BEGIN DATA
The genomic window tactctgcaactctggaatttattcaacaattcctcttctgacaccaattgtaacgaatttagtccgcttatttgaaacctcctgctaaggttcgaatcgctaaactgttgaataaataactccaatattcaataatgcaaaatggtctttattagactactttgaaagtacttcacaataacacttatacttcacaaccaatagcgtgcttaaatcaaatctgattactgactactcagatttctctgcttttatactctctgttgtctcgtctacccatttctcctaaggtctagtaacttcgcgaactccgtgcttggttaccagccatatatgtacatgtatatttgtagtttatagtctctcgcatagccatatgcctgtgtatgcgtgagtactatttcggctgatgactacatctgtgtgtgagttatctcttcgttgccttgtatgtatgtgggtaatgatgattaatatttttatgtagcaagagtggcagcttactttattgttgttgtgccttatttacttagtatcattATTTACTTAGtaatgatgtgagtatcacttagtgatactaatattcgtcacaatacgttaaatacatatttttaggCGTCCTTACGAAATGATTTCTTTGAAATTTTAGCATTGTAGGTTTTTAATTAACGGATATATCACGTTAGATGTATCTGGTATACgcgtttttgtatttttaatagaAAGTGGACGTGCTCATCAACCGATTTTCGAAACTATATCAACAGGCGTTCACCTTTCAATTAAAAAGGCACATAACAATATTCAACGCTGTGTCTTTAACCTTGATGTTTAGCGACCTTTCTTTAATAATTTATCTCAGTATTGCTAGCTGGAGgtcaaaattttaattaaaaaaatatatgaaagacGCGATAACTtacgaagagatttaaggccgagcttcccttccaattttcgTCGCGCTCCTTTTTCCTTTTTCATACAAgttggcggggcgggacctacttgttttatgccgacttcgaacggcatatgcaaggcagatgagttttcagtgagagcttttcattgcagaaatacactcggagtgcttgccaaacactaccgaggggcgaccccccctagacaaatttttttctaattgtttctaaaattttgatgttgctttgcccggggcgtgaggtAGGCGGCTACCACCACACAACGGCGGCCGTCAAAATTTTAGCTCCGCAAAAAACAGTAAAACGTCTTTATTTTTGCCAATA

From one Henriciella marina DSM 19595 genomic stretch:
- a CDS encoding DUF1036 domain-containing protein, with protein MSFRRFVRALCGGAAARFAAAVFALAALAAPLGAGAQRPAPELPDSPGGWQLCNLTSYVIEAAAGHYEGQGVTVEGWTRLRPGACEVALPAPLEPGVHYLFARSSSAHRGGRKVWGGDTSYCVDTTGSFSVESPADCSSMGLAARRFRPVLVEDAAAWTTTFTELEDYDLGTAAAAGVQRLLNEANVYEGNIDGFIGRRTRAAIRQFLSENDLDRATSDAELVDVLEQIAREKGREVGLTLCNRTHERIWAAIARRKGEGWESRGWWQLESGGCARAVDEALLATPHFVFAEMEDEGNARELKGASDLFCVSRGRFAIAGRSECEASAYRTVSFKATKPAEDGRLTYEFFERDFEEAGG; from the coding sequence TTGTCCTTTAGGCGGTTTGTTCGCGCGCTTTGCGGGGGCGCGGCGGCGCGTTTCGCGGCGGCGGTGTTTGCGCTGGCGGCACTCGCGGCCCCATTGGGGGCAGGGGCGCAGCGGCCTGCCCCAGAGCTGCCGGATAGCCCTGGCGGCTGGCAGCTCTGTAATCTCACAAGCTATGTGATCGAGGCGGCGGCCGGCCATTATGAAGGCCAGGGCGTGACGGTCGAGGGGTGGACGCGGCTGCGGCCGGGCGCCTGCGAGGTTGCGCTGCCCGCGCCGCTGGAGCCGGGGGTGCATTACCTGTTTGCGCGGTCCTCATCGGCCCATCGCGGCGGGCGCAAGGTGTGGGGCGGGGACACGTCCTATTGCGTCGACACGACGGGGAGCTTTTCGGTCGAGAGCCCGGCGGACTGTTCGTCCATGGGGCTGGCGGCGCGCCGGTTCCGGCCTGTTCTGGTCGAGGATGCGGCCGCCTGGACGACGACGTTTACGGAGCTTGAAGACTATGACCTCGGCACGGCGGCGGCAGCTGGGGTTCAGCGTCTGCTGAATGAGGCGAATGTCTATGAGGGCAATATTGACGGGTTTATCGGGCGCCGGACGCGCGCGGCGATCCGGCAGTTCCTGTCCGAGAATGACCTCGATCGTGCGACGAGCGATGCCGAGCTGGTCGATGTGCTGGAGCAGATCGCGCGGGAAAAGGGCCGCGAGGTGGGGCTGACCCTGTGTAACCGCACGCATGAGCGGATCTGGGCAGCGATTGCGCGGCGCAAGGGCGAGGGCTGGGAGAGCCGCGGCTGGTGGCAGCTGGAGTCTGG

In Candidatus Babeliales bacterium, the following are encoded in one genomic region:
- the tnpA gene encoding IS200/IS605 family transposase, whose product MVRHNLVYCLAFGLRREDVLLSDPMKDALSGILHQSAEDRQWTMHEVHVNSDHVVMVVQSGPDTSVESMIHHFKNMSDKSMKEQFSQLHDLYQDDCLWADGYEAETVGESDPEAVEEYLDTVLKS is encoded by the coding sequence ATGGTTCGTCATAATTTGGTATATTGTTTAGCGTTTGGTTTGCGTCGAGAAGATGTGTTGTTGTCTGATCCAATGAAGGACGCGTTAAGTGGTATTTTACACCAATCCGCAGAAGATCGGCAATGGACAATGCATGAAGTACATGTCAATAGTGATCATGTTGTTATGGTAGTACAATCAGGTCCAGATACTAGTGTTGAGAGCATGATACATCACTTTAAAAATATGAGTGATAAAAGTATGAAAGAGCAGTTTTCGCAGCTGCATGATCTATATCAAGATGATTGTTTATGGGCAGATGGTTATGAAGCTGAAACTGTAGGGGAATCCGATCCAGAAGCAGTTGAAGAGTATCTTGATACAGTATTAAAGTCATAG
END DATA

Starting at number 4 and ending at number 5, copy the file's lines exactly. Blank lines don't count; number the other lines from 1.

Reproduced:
In Candidatus Babeliales bacterium, the following are encoded in one genomic region:
- the tnpA gene encoding IS200/IS605 family transposase, whose product MVRHNLVYCLAFGLRREDVLLSDPMKDALSGILHQSAEDRQWTMHEVHVNSDHVVMVVQSGPDTSVESMIHHFKNMSDKSMKEQFSQLHDLYQDDCLWADGYEAETVGESDPEAVEEYLDTVLKS is encoded by the coding sequence ATGGTTCGTCATAATTTGGTATATTGTTTAGCGTTTGGTTTGCGTCGAGAAGATGTGTTGTTGTCTGATCCAATGAAGGACGCGTTAAGTGGTATTTTACACCAATCCGCAGAAGATCGGCAATGGACAATGCATGAAGTACATGTCAATAGTGATCATGTTGTTATGGTAGTACAATCAGGTCCAGATACTAGTGTTGAGAGCATGATACATCACTTTAAAAATATGAGTGATAAAAGTATGAAAGAGCAGTTTTCGCAGCTGCATGATCTATATCAAGATGATTGTTTATGGGCAGATGGTTATGAAGCTGAAACTGTAGGGGAATCCGATCCAGAAGCAGTTGAAGAGTATCTTGATACAGTATTAAAGTCATAG